The team of researchers is now looking for additional philanthropic support to conduct a further survey employing side-scan sonar and ROVs with cameras to make a positive identification of this tantalising ‘mystery wreck’. International protection of this iconic British man-of-war can then follow.
"A few days ago we heard of the dreadful loss of the splendid Iron Clad turret ship "Captain", with all on board, excepting 1 petty officer & 17 men! The poor Captain, Capt. Burgoyne was old Sir J. Burgoyne’s only son, & he is 88!"
- Queen Victoria's Journal, 14 September 1870
Join the Search!
Funding us will provide contract charters with the world’s best marine surveyors, using state-of-the-art exploration vessels:
The University and wider research team will document the impact of the discovery and how this evolves into renewed public interest in naval history and the politics and technology of the Royal Navy at its Victorian zenith.
Tragedies and disasters capture the public imagination; the history and mythology of RMS Titanic, for example, has become a microcosm of Edwardian life.
Look for our latest academic talks and public seminars. We are also planning international conferences; a series of popular and scholarly publications; museum displays and national exhibitions; and exciting documentaries and dramas—as part of the Memorialisation process.
Fact: Despite the historical significance and sheer drama of the Captain’s story it has never been the focus of a documentary or film.
Levels of Support Packages
You can support us by donating by clicking the button links below.
"There never was a time at which we had more reason to feel the necessity of a strong fleet"
— The Times, 10 September 1870
Public and Academic Events
We will keep you updated on upcoming public talks, seminars and conference papers about the history of HMS Captain, as well as our marine archaeological survey-expeditions off Cape Finisterre, Spain, and comparable shipwreck discoveries.
22 January 2022, ‘The Loss of HMS Captain: The Civil War Origins of the Victorian's Navy's Greatest Tragedy’, American Civil War Round Table (UK) public seminar, Civil Service Club, Great Scotland Yard (London)
20 June 2022, ‘ “Find the Captain”: Hunting for the Greatest Royal Navy Shipwreck of the Nineteenth-Century’, University of Wolverhampton Annual Research Conference (Wolverhampton)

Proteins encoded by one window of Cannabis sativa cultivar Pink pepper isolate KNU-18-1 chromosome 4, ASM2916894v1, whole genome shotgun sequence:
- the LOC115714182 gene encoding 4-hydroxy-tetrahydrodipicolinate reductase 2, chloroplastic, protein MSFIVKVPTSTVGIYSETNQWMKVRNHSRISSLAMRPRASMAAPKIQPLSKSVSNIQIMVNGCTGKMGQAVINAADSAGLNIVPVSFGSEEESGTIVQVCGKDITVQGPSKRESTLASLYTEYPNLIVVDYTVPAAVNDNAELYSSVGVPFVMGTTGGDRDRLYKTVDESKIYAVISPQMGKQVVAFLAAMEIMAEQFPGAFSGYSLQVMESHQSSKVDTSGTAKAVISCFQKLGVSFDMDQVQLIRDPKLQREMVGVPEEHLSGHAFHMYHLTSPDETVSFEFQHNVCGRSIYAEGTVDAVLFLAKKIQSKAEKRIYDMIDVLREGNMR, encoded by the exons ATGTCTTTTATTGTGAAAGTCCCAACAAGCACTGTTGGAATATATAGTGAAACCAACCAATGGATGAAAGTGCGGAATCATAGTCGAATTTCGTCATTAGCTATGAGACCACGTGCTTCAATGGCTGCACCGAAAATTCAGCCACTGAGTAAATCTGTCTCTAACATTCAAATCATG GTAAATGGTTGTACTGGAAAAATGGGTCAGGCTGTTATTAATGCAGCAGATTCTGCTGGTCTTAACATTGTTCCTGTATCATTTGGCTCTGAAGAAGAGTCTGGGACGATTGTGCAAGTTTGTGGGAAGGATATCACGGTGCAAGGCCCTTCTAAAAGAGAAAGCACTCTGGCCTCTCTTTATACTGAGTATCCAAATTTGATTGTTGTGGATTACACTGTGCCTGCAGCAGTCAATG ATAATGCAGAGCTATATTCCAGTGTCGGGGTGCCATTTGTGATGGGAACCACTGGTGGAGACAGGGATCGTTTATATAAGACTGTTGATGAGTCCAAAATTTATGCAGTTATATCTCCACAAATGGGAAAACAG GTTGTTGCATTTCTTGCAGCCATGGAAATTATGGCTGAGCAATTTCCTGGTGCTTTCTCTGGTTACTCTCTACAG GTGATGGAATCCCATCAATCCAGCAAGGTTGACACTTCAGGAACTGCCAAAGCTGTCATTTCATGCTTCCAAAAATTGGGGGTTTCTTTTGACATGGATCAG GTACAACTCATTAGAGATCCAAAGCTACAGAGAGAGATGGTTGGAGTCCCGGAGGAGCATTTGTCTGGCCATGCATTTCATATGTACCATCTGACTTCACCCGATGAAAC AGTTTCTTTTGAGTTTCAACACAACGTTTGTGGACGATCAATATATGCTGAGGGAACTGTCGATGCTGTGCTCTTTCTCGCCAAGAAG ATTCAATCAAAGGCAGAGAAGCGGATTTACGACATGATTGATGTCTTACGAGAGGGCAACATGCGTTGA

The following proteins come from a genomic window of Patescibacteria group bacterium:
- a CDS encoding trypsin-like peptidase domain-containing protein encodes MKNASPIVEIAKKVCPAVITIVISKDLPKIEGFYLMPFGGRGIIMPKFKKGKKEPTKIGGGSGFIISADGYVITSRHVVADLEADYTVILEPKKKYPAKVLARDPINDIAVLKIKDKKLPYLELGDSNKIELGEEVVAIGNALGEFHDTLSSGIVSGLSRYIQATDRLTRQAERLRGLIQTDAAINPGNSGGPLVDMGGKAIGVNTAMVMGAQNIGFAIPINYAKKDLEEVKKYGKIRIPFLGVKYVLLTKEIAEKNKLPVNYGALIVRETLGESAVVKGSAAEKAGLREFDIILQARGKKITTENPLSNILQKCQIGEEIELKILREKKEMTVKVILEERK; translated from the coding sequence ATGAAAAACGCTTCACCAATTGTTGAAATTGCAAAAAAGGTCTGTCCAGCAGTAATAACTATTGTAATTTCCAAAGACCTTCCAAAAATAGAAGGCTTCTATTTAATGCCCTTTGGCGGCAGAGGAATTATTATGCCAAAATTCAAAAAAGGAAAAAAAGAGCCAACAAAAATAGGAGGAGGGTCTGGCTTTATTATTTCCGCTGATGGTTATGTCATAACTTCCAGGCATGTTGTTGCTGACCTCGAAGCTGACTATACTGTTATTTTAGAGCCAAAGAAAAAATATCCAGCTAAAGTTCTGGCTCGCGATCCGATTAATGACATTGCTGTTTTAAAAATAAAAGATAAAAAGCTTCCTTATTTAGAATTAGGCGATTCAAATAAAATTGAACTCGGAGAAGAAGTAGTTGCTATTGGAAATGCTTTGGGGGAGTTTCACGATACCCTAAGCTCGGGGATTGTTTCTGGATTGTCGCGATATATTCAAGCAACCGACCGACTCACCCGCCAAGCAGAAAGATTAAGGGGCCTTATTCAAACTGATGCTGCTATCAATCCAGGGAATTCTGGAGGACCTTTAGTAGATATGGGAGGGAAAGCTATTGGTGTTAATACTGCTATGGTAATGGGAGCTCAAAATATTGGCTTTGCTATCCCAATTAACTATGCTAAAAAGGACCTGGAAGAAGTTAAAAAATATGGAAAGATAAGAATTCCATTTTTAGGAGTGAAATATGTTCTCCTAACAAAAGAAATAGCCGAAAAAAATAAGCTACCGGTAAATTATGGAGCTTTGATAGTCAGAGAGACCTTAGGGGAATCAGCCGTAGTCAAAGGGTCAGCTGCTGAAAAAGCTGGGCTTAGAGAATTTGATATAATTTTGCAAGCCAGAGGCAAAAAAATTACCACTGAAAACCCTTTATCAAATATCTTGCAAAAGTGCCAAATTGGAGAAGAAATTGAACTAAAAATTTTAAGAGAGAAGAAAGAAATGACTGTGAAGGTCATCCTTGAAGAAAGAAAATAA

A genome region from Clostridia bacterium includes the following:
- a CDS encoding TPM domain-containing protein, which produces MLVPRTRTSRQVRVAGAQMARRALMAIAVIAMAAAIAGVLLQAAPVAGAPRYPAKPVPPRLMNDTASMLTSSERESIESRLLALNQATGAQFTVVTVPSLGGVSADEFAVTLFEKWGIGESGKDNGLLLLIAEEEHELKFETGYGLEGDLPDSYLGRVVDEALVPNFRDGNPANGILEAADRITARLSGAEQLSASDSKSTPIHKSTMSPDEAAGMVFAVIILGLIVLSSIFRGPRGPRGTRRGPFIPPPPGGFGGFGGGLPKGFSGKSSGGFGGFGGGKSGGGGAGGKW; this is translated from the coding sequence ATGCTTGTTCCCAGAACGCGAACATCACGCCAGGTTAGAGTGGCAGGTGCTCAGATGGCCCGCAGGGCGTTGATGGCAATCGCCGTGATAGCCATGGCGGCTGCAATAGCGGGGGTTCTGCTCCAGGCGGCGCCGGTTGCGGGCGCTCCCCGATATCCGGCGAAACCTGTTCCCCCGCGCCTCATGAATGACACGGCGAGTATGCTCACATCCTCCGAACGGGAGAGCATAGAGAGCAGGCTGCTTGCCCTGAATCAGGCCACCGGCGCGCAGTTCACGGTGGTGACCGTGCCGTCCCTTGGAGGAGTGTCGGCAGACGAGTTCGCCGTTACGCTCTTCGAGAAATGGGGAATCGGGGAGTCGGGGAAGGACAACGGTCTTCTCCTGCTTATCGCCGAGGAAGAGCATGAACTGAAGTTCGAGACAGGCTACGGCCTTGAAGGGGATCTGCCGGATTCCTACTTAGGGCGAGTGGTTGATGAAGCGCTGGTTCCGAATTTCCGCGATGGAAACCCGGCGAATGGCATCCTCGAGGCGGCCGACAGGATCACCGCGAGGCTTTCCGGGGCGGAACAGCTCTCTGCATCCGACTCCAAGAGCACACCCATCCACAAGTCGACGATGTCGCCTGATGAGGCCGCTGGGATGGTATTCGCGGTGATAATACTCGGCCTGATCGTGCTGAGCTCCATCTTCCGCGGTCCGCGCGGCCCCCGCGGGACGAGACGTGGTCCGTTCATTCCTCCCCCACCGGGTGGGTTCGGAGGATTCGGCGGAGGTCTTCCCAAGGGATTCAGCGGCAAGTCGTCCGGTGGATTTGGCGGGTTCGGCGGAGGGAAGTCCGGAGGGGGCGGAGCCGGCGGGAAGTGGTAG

15-16 September 2022, ‘Disremembering the Past: The Forlorn Case of HMS Captain (1870)’, Memorialisation & the Sea: Centre for Port & Maritime History Annual Conference, co-sponsored with the University of Liverpool and Liverpool John Moores University (Liverpool)
22 October 2022, ‘Relenting to the Alabama: The Role of Anglo-American Geostrategy in the Success of International Arbitration, 1869-1872’; referencing the global impact of the loss of HMS Captain, Arbitration in Britain and its Empire-conference, Institute of Advanced Legal Studies (London)
Podcasts & Media
May 2023, Dr. Sam Willis interview with Dr. Howard Fuller (Find the Captain Project Leader— forthcoming)
August 2022, Dr. Howard Fuller of the University of Wolverhampton (UK) outlines the search and significance of the Find the Captain Project
17 March 2023, BBC Midlands interview with Project Leader Dr. Howard Fuller and Sir Sherard Cowper-Coles (conducted at the University of Wolverhampton)
16 February 2023, The Times
12 May 2023, Sussex Express
Exploratory Marine Expeditions
30 August 2022: initial joint (UK-Spanish) marine survey of suspected wrecksites off Cape Finisterre, conducted by ROVSEA and Hydromatech, and co-sponsored by the University of Wolverhampton and Galician-based documentary film company Vizuals Lab.
The third wreck discovered here seems to be that of the German freighter Schwaneck (or Nautic), sunk by collision in 1965; the fourth wreck has the general configuration of HMS Captain with dimensions that match within a metre.
A follow-up expedition to positively ascertain the identity of this tantalising ‘Mystery Wreck’ is currently in planning. The Find the Captain Project Trust (hosted by the University of Wolverhampton) seeks immediate philanthropic support of £70,000 for a ROV-based survey. Please see contact details below if you’d like to help us make History!
Dr. Howard Fuller, FRHistS
University of Wolverhampton
Mary Seacole Building, MH122
Head of Alumni & Development
University of Wolverhampton
MA140 Wulfruna Building